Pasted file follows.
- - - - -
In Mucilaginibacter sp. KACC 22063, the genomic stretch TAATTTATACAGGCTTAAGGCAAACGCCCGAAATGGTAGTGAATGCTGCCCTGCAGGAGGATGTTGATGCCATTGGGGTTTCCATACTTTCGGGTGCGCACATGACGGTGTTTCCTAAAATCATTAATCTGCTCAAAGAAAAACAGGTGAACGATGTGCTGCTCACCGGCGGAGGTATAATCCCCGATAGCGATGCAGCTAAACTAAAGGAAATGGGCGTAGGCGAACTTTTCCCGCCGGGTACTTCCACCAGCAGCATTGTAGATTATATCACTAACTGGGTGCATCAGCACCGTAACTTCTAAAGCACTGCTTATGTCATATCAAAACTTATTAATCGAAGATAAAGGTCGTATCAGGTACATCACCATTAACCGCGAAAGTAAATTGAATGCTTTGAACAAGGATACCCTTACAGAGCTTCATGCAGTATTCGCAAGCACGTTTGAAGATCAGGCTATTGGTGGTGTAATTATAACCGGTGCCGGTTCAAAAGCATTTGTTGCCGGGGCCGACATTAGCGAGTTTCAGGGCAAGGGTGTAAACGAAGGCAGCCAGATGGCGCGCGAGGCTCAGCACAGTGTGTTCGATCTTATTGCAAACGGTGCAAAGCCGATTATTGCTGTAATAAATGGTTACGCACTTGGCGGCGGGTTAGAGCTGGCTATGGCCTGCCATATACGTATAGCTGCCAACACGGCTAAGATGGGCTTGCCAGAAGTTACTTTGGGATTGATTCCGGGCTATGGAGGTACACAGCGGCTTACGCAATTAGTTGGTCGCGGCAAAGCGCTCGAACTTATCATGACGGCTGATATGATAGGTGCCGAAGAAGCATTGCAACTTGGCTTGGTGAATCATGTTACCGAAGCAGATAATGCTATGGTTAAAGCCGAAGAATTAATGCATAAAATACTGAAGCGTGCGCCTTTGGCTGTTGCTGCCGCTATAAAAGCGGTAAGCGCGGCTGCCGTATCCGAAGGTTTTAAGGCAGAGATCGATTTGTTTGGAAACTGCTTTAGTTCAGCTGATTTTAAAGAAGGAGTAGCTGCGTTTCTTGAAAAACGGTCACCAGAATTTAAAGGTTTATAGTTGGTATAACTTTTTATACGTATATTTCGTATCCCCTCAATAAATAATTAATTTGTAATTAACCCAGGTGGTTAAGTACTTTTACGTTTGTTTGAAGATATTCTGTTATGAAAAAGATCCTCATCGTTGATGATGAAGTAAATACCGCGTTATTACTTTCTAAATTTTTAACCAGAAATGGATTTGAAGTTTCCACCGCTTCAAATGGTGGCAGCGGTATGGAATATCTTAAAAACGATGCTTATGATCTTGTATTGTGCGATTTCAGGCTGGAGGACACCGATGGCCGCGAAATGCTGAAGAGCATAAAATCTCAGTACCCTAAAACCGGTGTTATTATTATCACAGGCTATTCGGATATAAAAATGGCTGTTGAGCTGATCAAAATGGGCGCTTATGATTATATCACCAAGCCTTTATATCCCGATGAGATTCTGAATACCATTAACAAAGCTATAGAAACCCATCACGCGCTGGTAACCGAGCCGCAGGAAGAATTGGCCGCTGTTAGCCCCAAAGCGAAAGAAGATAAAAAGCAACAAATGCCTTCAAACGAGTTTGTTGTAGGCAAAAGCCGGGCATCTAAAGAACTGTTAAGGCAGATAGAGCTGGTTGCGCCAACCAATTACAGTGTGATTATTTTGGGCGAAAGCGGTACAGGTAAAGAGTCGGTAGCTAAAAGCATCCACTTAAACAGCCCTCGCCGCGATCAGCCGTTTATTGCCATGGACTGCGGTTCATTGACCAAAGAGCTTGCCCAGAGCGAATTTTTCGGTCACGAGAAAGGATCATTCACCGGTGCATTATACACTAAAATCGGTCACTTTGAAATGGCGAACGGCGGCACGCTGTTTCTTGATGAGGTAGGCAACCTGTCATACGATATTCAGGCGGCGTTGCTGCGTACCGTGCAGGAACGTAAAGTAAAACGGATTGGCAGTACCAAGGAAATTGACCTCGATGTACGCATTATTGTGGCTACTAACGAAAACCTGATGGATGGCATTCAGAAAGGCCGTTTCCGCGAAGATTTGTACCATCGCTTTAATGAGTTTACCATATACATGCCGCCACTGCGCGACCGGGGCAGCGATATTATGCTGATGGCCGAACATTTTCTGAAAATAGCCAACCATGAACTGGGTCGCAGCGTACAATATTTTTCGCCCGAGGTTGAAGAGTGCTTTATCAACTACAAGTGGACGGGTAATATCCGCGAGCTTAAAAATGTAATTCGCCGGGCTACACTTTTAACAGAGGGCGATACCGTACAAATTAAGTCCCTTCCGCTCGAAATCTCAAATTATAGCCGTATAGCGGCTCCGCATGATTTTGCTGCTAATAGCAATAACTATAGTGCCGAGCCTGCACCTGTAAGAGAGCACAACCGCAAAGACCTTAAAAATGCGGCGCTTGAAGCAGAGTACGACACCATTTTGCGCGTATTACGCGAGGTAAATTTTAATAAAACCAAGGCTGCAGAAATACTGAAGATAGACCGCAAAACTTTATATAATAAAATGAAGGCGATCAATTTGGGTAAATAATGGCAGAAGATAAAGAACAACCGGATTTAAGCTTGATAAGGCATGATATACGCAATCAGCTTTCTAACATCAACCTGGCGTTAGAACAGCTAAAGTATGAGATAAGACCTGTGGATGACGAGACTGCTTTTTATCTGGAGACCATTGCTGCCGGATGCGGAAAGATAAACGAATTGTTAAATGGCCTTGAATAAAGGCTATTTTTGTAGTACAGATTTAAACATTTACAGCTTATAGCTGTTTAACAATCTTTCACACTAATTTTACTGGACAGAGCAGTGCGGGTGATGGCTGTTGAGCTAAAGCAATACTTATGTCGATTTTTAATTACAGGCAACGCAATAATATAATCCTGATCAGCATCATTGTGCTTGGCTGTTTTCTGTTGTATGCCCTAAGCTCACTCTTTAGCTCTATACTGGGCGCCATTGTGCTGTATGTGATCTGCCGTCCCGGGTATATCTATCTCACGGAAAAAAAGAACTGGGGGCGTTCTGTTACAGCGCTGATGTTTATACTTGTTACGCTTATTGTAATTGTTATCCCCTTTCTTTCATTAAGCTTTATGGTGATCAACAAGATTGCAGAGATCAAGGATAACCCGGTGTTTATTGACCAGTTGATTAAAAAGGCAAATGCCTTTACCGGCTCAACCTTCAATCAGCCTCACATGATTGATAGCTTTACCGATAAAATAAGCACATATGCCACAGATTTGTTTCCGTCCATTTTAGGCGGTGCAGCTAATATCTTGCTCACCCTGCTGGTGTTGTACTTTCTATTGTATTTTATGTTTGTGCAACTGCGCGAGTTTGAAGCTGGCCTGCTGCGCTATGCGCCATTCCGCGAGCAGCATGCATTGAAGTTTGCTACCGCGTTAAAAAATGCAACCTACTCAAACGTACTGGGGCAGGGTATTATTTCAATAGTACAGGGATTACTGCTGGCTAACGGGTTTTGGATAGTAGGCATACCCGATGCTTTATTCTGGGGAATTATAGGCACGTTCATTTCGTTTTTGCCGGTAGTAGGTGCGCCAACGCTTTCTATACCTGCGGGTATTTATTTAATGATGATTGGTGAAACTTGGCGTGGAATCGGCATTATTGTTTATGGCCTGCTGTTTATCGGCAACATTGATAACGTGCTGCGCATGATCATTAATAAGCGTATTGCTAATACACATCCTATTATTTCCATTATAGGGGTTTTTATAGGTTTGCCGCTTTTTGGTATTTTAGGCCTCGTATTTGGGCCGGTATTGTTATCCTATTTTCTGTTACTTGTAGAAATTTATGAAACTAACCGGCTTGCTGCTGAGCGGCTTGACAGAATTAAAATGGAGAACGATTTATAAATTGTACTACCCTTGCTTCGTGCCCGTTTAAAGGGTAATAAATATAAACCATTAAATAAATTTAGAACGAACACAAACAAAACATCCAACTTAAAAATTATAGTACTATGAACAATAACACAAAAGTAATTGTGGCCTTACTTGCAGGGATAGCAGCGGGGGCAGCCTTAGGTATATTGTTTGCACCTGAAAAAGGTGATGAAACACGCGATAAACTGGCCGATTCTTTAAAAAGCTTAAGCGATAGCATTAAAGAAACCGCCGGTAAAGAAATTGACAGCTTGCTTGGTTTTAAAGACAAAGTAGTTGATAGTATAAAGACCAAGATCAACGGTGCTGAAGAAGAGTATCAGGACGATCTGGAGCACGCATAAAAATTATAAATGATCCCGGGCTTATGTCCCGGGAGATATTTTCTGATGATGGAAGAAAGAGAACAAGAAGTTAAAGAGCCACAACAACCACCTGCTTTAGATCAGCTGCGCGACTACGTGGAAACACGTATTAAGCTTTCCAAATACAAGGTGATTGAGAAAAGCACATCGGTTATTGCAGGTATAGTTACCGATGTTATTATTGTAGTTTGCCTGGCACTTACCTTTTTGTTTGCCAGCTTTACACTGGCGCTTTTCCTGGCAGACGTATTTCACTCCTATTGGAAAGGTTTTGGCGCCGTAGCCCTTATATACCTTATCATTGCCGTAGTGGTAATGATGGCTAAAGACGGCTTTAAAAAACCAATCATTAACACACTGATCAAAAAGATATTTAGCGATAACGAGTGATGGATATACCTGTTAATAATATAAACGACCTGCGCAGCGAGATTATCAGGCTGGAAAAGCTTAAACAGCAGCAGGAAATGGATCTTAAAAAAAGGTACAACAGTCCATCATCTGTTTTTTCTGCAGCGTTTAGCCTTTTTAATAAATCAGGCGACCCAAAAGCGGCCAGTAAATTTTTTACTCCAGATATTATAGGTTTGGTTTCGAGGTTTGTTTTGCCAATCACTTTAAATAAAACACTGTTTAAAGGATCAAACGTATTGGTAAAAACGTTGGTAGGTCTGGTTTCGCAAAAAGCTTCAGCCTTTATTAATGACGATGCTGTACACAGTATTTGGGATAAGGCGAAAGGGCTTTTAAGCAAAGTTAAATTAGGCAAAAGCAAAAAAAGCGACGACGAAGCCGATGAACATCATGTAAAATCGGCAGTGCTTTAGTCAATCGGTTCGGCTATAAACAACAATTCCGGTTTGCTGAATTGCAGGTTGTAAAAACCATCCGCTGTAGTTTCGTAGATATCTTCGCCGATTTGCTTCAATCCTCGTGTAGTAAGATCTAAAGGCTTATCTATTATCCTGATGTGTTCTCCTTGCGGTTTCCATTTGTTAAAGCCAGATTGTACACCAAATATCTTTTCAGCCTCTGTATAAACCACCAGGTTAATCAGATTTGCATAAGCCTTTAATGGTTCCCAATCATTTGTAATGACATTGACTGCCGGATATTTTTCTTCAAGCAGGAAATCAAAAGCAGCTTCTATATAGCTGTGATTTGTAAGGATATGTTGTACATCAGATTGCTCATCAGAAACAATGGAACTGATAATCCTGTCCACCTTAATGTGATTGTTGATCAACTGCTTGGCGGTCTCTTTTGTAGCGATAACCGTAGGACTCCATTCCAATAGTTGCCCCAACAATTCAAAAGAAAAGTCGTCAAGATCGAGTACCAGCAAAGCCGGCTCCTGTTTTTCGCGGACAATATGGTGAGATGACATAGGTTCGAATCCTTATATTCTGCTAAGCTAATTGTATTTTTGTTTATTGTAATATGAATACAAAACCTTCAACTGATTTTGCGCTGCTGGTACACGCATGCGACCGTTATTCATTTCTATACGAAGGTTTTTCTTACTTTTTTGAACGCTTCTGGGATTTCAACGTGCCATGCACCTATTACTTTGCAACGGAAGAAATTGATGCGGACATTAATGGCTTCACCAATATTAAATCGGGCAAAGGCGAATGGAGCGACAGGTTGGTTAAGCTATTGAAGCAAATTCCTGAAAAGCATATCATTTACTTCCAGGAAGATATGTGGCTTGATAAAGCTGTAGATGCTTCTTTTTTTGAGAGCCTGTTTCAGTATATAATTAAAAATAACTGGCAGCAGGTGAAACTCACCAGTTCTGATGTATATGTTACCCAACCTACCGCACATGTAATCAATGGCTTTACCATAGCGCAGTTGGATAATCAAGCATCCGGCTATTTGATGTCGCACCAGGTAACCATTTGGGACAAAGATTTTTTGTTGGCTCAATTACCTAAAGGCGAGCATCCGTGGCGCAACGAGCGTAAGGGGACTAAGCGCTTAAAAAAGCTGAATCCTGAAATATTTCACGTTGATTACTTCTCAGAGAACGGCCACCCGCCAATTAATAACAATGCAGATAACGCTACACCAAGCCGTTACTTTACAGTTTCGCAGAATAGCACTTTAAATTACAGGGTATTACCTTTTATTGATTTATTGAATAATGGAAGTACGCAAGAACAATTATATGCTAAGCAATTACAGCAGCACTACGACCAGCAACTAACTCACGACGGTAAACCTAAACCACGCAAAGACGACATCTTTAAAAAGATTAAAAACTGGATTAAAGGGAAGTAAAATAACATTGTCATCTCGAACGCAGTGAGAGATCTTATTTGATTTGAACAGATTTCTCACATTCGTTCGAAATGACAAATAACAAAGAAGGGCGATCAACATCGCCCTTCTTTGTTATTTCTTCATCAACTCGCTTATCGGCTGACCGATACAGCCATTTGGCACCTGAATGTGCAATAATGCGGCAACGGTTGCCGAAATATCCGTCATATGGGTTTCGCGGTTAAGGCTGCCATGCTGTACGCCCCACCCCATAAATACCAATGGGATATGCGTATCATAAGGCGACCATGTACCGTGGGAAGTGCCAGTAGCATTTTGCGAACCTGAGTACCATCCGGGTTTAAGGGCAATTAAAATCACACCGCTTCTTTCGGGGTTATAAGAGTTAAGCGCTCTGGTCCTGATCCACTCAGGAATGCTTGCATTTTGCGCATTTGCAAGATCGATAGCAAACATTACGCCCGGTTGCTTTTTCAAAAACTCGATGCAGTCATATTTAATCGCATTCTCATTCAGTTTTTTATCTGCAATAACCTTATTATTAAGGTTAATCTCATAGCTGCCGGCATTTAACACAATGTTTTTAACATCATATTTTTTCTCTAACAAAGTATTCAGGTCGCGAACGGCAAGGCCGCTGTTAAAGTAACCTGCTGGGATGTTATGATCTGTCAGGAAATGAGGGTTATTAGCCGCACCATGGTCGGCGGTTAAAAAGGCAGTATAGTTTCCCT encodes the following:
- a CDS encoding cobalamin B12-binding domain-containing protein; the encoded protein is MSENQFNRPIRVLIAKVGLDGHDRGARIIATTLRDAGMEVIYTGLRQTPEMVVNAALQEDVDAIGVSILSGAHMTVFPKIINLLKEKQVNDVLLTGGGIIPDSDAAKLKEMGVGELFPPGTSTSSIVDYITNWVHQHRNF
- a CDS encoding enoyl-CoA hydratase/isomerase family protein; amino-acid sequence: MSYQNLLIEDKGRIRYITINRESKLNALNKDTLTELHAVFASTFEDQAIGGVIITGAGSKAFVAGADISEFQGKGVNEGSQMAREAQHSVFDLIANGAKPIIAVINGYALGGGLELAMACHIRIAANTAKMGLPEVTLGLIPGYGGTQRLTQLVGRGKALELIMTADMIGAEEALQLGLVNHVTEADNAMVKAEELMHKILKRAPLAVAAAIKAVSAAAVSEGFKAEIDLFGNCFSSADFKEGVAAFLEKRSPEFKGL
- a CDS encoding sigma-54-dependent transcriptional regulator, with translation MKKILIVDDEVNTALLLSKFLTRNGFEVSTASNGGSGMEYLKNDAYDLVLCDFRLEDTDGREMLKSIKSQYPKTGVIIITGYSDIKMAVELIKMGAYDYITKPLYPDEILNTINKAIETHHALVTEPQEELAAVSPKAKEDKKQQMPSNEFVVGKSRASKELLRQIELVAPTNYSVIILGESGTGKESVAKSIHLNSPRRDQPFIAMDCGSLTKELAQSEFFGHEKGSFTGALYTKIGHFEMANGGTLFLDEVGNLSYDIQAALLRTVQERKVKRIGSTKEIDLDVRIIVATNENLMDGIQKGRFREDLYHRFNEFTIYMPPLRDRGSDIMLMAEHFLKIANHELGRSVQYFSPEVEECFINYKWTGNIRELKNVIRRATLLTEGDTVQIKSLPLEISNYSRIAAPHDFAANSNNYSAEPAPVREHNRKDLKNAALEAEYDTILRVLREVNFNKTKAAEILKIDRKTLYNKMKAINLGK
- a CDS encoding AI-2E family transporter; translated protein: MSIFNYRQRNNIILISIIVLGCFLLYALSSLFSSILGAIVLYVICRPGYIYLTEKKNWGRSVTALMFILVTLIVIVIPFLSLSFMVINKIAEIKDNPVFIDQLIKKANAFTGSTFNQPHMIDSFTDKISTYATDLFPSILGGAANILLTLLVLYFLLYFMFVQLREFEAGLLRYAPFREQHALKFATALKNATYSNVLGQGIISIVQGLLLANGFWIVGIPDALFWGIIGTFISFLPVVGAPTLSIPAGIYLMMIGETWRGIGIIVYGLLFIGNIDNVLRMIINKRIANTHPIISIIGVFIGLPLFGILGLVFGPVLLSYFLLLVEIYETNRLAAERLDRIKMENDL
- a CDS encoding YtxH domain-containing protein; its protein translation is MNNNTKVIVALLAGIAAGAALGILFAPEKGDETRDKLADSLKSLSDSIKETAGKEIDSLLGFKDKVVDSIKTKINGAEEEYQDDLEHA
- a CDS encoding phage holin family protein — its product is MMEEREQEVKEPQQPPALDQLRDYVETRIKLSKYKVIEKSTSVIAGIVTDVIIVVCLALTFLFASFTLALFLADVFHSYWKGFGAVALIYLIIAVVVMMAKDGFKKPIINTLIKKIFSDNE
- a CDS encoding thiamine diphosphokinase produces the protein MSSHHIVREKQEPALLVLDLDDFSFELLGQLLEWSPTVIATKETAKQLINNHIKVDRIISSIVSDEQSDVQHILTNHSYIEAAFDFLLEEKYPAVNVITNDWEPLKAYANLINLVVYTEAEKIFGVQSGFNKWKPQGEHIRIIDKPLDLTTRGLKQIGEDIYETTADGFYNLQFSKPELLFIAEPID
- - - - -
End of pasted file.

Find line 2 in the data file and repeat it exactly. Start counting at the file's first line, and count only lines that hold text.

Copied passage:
- a CDS encoding cobalamin B12-binding domain-containing protein; the encoded protein is MSENQFNRPIRVLIAKVGLDGHDRGARIIATTLRDAGMEVIYTGLRQTPEMVVNAALQEDVDAIGVSILSGAHMTVFPKIINLLKEKQVNDVLLTGGGIIPDSDAAKLKEMGVGELFPPGTSTSSIVDYITNWVHQHRNF